Brazilian private equity market still full of lucrative opportunities

26 October 2017 4 min. read

Brazil remains a strong candidate for private equity firm investment, according to a new study from BCG. The country, which is projected to experience steady growth in the coming years, has a relatively mature market with a low level of penetration.

The private equity industry has seen stellar growth over the past decades, with wealth under its management having grown to $3 trillion globally, while the number of firms active in the sector has exploded to more than 4,700.

A new report from The Boston Consulting Group (BCG) considers opportunities for the industry in Brazil. The report is based on the firm’s recent analysis into the Brazilian economy.

Economic boom

Market dynamics

Brazil enjoyed near-explosive growth between 2001 and 2011. The country's economy rose from the world’s 11th to 6th largest, on the back of consumer debt and workforce expansion. Since 2013, however, the country fell into a period of protracted decline, punctuated by a series of political scandals and crises. As it stands, the country has all but run out of the fuel that saw its initial growth spurt, and continues to be hammered by lower global commodity prices. As a result, growth is set to remain relatively modest at 1.8% till 2021.

In terms of growth by industry, a mixed bag was noted, with some industries such as mining and quarrying seeing rapid expansion between 2009 and 2012, at 43.7% CAGR, before crashing to -34.3% CAGR between 2013-2016. Construction has seen a significant drop too, as has transportation during the same period. Financial services and utilities are the only industries to have seen gains during the period. Relatively high levels of inflation across both periods put a further dampener on real growth rates.Spenging in consumer segmentsThe study also considered the different segments of the market that have enjoyed the highest level of growth during the crisis years, from 2013 until 2015, relative to the years before the crisis from 2010 to 2013. Interestingly, while spending in various segments was relatively consistent, gas stations, super markets and pharmacies all enjoyed relatively high and resilient levels of growth. Other areas of the economy saw slowdowns.

Consumers were particularly less keen on durable goods such as consumer electronics, apparel, department stores and furniture and home décor. Within the latter category in particular, spending growth fell from more than 12% CAGR to around 3%. While the economy saw contraction, the report notes that, for a large part, growth in consumer goods spending remained relatively robust during the crisis years.Global PE interest in Brazil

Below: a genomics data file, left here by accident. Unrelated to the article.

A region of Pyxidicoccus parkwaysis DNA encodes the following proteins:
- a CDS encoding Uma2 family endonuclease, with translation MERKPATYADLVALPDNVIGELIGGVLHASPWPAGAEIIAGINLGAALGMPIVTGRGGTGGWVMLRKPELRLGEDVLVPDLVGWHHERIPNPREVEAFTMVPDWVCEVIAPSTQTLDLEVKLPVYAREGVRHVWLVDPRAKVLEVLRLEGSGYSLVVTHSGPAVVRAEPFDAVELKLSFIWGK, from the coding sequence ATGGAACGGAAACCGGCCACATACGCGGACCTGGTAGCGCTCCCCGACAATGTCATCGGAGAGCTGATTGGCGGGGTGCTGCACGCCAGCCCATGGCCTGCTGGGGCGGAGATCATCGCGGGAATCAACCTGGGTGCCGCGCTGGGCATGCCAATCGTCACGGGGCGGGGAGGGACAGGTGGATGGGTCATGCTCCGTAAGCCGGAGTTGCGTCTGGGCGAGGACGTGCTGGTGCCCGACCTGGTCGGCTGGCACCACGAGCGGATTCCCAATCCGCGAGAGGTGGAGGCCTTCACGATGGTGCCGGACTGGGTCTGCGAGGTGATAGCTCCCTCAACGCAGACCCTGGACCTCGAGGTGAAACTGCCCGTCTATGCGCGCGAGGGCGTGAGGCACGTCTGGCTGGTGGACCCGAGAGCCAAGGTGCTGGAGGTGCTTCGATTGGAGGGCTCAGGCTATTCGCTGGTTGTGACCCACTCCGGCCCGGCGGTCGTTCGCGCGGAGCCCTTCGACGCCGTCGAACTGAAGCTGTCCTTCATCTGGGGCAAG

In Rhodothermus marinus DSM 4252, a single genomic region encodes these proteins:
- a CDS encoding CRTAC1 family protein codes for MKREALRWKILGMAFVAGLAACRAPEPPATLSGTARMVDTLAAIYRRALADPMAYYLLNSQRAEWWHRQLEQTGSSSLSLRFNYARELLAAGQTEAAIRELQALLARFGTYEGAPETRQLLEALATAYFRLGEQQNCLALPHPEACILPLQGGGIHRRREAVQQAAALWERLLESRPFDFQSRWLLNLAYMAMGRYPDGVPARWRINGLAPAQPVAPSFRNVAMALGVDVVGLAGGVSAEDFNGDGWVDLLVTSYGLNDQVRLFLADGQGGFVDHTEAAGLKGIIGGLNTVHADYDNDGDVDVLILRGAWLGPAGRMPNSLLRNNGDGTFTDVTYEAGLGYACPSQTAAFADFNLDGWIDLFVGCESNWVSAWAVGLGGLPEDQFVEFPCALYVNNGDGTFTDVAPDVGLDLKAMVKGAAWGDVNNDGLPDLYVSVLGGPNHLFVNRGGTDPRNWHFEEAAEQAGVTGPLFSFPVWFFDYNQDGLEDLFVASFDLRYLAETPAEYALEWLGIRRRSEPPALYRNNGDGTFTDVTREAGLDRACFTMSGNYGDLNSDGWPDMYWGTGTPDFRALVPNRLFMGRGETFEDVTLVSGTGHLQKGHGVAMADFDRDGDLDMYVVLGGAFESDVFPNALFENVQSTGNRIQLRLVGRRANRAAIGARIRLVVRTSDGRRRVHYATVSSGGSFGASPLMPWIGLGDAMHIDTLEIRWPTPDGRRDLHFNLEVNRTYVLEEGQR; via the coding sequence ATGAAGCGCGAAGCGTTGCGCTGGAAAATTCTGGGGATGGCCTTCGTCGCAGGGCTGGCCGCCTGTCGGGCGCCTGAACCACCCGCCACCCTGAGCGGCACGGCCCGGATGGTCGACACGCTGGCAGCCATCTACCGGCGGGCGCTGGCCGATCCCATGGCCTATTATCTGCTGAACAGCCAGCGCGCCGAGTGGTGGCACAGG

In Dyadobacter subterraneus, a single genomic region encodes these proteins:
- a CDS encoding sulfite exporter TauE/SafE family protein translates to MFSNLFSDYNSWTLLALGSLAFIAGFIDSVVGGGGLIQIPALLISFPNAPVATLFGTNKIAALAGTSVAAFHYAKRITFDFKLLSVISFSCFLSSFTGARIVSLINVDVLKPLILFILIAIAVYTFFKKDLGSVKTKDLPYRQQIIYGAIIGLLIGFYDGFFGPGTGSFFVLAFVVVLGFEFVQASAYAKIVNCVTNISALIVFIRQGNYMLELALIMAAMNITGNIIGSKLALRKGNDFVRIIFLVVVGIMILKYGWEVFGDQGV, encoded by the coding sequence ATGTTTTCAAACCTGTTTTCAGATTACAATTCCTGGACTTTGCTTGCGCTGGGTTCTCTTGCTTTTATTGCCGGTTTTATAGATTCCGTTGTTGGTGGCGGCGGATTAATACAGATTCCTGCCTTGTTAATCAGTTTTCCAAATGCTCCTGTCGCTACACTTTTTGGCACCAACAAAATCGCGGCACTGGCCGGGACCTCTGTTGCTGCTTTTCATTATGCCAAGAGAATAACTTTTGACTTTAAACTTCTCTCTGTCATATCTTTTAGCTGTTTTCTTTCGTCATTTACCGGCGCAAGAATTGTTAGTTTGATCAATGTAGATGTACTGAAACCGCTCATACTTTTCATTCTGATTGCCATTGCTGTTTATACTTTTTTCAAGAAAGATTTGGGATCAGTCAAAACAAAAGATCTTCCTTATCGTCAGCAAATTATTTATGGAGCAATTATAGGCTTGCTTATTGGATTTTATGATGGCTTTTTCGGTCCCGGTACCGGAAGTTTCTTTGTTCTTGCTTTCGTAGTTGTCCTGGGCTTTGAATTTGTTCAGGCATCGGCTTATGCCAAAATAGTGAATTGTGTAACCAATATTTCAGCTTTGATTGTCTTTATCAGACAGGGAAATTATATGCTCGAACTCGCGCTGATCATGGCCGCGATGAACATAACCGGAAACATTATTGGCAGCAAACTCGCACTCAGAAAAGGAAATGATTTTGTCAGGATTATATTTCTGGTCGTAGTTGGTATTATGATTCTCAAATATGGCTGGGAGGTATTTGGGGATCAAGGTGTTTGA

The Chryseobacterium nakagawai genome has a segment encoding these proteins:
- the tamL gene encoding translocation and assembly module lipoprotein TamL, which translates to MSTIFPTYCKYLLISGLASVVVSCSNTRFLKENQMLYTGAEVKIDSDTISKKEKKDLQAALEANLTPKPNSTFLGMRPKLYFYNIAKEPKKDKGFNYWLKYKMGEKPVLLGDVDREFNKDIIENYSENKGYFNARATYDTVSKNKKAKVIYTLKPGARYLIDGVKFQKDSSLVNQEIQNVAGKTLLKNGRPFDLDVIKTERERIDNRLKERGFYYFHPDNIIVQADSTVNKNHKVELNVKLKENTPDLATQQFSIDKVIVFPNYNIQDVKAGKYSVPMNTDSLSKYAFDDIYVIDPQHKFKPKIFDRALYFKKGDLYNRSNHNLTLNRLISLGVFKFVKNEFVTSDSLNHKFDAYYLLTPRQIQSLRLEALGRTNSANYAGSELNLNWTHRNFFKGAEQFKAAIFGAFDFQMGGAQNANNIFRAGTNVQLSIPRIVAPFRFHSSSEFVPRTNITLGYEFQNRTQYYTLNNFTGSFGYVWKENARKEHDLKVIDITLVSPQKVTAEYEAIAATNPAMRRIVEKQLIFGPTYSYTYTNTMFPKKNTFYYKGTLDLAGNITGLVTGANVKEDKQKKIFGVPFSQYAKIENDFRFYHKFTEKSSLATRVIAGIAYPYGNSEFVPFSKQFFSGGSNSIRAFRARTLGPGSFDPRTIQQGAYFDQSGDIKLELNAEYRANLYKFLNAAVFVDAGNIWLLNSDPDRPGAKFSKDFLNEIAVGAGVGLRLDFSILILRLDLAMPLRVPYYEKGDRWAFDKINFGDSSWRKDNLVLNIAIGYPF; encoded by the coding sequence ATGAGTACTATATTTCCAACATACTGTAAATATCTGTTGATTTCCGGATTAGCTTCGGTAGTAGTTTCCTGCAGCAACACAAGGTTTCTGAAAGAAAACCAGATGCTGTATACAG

Private equity market potential

According to BCG, the Brazilian PE market has growth potential. The firm notes that as a % of GDP, PE activity represents around 0.31%, substantially below activity in the US of 1.41% and the UK of 1.91%. Competition remains relatively fierce, however, as a range of global players enter the market, attracted by relative maturity and lower levels of penetration.

Median deal sizes in the country also tend to be relatively lower than that of developed markets, with key players investing only comparatively low amounts per deal in the country; in total, around 63% being in the $50 million to $200 million range, compared to 47% for the US in the same period. The large number of deals in the low range, therefore, reflects tighter competition for deals.Investment activity and exists.The research also looked at PE and VC activity in Brazil over the six years, in terms of investments, dry power and other (reinvestments in companies, operating expenses and returns to shareholders).

Total investment, saw an increase even during the down period, hitting $53.9 billion in 2014, before falling slightly to $45.9 billion in 2015 and $41 billion last year. The largest segment by far was investment, followed by dry power.

Value creation has increasingly been derived from revenue growth and margin improvement, at 50% and 33% respectively in 2014, as compared to 2011 when they stood at 45% and 25% of growth respectively. Relatively low gains from leverage were reflected in the relatively high interest rate in the country.

Finally, exit activity has remained relatively steady, even while investment flows have declined considerably – falling by 39% between 2015 and 2016. Exits were predominantly from strategic buyers (45%), followed by IPO (19%).

Commenting on the result, the firm’s Heitor Carrera, a BCG partner and co-author of the report, said, “That combination of factors puts Brazil in the sweet spot for companies willing to invest in emerging economies. Over the next decade, the country will offer a rare opportunity to both global firms that want to add emerging markets to their portfolios and local firms in Brazil that want to step up their investments there.”